I'm a little confused with why AMD xp chips out perform P4. If P4s have faster clock speeds and front side bus, how does it not perform better than the AMD xp processors? I understand that performance = clock speed x instruction cycles, so does AMD xp have more instruction cycles than P4s? Thank you in advance if someone could better explain this to me.
Yes, an AMD can do more instructions per clockcycle. However, that is not the only issue.
Sometimes, processors need to streamline a command. Some streamline some more than others. Not all commands take a single operation to complete, and some of the more complex ones can bog a CPU down. That is was MMX/3DNow! and the SSE and SSE2 instruction sets are supposed to help do. They are instuctions that take fewer opperations.
So, what it comes down to, is that one CPU has streamlined their instruction set better. However, there are other things too.
FSB is great, but only if you actualy use it. The bandwith on the P4 is increadable, but the CPU doesn't need it 99% of the time, so it realy doesn't do that much. Unfortunately, the AMD chip is on the other end of that, where it could use more Bandwith than it has quite often. This is where the newer DDR333 and DDR400 technologies fit in.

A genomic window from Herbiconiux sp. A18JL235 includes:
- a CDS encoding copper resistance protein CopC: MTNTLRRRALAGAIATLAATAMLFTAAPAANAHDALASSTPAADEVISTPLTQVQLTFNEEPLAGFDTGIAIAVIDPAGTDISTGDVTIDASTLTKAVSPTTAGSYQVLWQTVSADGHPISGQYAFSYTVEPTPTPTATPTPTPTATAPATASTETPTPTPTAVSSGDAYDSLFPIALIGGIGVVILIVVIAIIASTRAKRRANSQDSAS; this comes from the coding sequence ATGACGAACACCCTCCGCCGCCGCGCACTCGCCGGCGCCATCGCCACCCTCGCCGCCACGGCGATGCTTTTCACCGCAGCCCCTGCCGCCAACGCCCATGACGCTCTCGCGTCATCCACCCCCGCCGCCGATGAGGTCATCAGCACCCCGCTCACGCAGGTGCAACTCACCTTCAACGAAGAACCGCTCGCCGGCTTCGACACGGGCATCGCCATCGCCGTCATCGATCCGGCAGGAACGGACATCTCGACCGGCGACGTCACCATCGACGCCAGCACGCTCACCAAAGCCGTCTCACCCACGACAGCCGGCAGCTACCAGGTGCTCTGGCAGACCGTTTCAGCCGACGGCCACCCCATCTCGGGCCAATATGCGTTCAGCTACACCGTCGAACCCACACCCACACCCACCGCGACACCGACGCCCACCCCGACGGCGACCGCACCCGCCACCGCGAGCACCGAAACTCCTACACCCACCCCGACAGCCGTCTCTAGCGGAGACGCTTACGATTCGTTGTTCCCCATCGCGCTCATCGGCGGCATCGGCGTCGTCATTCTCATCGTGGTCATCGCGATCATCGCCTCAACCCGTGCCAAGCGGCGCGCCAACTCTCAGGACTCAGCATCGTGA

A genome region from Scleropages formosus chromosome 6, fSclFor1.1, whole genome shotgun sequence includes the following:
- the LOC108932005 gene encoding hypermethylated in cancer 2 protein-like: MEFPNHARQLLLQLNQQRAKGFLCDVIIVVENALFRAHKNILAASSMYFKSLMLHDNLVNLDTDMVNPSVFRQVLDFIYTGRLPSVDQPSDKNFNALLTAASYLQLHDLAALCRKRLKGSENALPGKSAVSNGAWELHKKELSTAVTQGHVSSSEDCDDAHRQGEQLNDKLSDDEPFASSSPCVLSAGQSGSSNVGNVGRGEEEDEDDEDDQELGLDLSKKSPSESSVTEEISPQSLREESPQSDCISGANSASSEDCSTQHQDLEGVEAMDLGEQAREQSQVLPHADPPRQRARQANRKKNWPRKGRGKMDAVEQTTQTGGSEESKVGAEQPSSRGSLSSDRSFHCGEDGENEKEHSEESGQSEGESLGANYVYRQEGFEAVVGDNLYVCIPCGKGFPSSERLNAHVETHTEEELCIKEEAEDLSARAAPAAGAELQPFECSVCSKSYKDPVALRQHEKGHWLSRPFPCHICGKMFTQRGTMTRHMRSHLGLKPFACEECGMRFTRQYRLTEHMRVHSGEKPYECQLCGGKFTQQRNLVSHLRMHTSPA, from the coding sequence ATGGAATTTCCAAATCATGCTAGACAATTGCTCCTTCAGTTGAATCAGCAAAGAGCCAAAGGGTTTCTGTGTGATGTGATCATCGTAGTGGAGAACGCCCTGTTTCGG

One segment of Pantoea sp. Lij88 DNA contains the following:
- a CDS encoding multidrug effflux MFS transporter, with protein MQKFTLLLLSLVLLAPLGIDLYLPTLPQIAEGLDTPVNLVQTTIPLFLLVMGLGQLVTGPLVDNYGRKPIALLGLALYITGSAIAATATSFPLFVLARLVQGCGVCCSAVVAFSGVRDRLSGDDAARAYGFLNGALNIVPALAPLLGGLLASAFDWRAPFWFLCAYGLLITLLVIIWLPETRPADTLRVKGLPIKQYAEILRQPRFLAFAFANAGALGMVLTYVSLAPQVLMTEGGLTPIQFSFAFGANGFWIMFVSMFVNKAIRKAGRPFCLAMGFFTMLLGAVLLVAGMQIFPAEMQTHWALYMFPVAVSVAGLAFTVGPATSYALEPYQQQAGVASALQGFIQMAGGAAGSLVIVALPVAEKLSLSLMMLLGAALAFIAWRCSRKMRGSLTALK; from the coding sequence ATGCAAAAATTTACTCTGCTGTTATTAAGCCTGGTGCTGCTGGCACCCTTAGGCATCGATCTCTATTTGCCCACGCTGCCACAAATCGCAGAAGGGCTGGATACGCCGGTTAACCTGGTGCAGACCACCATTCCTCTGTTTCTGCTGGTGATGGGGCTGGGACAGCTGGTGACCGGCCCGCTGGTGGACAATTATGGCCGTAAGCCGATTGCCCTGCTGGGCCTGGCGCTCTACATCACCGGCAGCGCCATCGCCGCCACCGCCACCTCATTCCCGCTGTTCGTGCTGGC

Interestingly enough, P4s on DDR systems perform almost identicaly to systems with RDRam.
60 FPS, 70 FPS, 80 FPS Crash!
Daylight comes and I have to go to work :frown:
There are two key factors to the Athlon XP's superior performance, Cache size and superior FPU, both of which should be even when Intel releases the northwood. The Athlon XP has significantly more L1 cache than the P4. This decreases the access to RAM. When there's a lot of cache the speed of the bus and memory isn't as important. This is why an Athlon is faster in Business apps than a P4 although it has a slower FSB. Secondly, the Athlon XP has a superior FPU (Floating-point unit). The FPU is used in games and other CPU intensive apps. As far as I know, the Athlon XP has 3 fully functional FPUs working in parallel, which is why it is extremely fast per clock cycle.
AMD technology + Intel technology = Intel/AMD Pentathlon IV; the <b>ULTIMATE</b> PC processor
From the details I've read, it's all due to something more insidious...the P4's 20-stage deep pipeline causes branch mispredictions. The time it takes to retransmit data results in a certain amount of "lag", meaning that for the P4 2.0GHz is not really 2.0GHz because of mised cycles. If 1 out of three cycles is missed, it will be 1/3 slower. Someone else want to explain this phenomena in more datail?